- San Bernardino County is bridging the two arenas by creating a "Holistic Campus", incorporating yoga, sweat lodges, acupuncture and other nontraditional, culturally-based approaches.
- San Diego County, as part of its Mental Health Services Act expansion, is building a new system of integrated services encompassing both behavioral health care in primary care settings and physical health care within mental health agencies. For a comprehensive look at their multiple initiatives, see the 2011 Environmental Scan: Integrated Physical and Behavioral Health Programs in San Diego, which includes not only descriptions of their program, but lessons learned along the way. See alsoTraining Archives for Powerpoint descriptions of some of these programs. San Diego was one of 13 nationwide recipients of a four-year SAMHSA grant to integrate physical health into mental health settings. SAMHSA also awarded the county a grant to implement SBIRT (Screening, Brief Intervention, and Referral to Treatment for substance abuse and alcohol use).
- San Francisco County, as part of its Coverage Initiative Healthy San Francisco, has expanded its network of contracted community clinics and health centers and is seeking to build a seamless system of health, mental health and substance abuse services. A blending of services is achieved by the stationing of health workers at mental health clinic sites and behaviorists at community health centers for consultations and direct services.
- San Mateo County is home to the San Mateo Behavioral Health and Recovery Services, an early adopter of integrated services which outstations mental health professionals in primary care clinics. In return, primary care nurses perform medical exams and triaging for clients at county mental health clinics. See Training Archives for a Powerpoint summary of its collaborative efforts. San Mateo also makes frequent presentations about its "carved in" model of delivering care under the County Operated Health System, a managed care model providing a full range of medical services and behavioral health services for vulnerable populations.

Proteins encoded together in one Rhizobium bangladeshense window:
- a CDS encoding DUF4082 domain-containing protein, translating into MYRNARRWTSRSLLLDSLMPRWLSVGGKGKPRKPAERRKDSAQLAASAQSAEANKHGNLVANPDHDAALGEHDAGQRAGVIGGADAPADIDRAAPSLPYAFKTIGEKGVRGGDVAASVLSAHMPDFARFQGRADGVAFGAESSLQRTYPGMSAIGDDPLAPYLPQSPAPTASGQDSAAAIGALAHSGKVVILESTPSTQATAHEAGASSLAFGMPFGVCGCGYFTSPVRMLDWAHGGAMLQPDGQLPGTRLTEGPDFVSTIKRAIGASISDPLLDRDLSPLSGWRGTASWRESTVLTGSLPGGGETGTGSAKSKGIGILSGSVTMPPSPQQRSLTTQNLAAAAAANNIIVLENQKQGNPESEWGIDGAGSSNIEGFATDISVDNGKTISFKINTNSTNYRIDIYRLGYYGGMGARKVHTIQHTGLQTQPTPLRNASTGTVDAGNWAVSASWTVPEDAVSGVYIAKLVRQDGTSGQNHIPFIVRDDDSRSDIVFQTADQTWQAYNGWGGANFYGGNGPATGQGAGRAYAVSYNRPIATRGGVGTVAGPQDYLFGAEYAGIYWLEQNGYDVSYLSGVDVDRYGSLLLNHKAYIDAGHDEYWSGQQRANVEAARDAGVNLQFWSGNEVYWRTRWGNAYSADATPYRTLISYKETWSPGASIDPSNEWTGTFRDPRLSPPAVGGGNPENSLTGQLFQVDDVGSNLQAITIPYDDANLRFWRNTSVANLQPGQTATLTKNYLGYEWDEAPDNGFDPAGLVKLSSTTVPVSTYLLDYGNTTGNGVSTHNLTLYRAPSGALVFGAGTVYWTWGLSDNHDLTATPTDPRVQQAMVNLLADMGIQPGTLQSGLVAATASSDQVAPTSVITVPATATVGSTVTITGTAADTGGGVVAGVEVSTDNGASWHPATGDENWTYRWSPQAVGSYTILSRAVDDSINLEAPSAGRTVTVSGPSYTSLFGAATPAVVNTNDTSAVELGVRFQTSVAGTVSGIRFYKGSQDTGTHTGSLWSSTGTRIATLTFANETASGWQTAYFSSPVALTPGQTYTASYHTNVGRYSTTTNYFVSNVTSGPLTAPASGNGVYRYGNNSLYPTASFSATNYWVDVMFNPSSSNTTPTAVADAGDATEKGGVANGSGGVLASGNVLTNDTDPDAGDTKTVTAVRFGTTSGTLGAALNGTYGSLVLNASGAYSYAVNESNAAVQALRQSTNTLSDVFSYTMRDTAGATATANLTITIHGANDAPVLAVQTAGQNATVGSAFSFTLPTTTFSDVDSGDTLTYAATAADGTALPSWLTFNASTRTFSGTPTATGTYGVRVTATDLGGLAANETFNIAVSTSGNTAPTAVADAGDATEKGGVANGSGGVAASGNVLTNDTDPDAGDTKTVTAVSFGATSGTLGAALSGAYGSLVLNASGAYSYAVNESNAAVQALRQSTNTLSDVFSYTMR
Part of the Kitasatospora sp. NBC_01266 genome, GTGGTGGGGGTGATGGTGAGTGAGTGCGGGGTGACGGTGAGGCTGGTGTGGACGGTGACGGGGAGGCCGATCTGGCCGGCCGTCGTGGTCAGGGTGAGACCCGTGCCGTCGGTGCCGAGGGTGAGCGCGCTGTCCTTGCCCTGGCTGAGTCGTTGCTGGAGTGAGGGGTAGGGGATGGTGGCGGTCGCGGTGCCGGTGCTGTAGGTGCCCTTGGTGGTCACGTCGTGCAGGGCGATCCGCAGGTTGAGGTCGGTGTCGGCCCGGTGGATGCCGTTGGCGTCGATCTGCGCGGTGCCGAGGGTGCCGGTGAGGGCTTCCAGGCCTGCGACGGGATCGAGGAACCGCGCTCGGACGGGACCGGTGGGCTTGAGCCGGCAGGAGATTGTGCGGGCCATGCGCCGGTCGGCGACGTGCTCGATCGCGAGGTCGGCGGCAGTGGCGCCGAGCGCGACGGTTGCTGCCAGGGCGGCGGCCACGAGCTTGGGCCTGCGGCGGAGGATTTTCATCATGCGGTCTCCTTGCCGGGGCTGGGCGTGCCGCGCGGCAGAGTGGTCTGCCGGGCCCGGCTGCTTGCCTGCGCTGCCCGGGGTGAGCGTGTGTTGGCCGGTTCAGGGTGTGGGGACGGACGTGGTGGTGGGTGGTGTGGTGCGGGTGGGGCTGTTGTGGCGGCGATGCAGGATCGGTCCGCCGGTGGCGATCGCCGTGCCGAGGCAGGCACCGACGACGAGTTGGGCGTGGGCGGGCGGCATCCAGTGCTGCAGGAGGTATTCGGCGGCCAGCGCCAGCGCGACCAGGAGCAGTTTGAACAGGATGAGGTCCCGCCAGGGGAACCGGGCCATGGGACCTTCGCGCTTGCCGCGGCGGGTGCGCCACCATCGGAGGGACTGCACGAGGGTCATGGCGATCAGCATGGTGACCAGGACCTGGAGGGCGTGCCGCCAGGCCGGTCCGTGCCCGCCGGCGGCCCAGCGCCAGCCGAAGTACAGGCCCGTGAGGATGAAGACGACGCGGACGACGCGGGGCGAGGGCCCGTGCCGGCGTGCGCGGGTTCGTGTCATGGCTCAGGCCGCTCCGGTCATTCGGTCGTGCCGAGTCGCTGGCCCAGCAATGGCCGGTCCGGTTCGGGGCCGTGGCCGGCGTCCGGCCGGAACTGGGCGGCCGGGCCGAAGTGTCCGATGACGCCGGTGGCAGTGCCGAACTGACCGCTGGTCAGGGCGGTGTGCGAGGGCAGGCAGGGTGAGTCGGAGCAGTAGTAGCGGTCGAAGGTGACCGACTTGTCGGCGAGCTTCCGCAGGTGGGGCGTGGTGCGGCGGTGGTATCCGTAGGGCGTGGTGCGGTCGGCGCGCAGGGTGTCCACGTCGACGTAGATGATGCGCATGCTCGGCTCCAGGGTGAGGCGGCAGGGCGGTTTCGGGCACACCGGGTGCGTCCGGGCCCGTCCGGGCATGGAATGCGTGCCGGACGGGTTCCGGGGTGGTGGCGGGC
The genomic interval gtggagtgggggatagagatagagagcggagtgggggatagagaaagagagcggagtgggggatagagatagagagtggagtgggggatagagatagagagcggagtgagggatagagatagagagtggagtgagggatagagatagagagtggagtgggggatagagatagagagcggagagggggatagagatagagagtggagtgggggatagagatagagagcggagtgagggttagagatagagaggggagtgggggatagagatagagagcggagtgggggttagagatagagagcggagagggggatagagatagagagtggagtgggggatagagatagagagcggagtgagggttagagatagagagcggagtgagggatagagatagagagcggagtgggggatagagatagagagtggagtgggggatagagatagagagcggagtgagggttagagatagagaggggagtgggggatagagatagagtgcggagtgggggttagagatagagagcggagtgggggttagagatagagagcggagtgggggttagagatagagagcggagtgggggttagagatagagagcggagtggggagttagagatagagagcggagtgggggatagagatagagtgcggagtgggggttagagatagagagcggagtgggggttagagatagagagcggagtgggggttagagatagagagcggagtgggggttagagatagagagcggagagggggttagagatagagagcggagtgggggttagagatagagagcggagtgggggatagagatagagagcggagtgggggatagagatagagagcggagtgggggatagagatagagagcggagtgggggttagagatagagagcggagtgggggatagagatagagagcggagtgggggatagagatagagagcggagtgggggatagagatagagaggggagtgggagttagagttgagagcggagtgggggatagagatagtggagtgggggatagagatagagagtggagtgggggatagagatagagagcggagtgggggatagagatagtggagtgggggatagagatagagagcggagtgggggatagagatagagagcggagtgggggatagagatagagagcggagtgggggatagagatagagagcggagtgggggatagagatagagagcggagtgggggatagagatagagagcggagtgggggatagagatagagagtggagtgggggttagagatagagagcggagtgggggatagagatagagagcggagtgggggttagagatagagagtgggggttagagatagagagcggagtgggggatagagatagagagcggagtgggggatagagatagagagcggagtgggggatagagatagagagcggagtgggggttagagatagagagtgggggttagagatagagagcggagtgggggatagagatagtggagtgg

- Shasta County, as part of its reorganization of publicly funded mental health services, has embraced community clinics and health centers as a strategy to better serve rural parts of its county and integrate care. With MHSA funds, it has contracted with primary care clinics to provide care management and full service partnerships.
- Solano County co-locates county mental health clinicians in its directly operated primary care clinics as part of its managed care program.
- Stanislaus County Behavioral Health and Recovery Services, as part of their PEI plan, contracted with two community health agencies with the goal of providing increased access to mental health services, especially for the county's underserved population. In the first year of this arrangement, the contractors increased the Behavioral Health Service's capacity by 23%; more than 70% of those served via the contract did not have current or past mental health services.
- Tehema County Mental Health Services' approach to primary care and mental health communication is to hold weekly collaborative sessions between the primary care physician and the mental health physician assistant regarding shared clients. The assistant educates the PCP regarding mental health issues, diagnosis and management and is also available for "warm-hand off" referrals. In crisis situations, a mental health worker goes to the primary care site, does an immediate assessment and, if necessary, takes the client to the crisis unit. A new medical history form, completed at intake, is being used by both mental and physical health providers and serves as the basis for information-sharing between the two providers. Primary and mental health services have also been collaborating together to coordinate medications and address poly-pharmacy. Mental health has accessed the Dept. of Justice Bureau of Narcotic Enforcement database to avoid repitition of the same prescriptions and has shared this information with primary care.
- Trinity County Behavioral Health Services is determining where their clients receive primary care and are entering this information, along with information about their medical condition, into the electronic health record. They are obtaining and updating client releases of information to include exchange with primary care providers.
- Ventura County is co-locating primary and behavioral health care for adults and children and has implemented the IMPACT model (screening for and treating depression).
All counties' departments of mental health can be reached from the California Department of Mental Health's web site.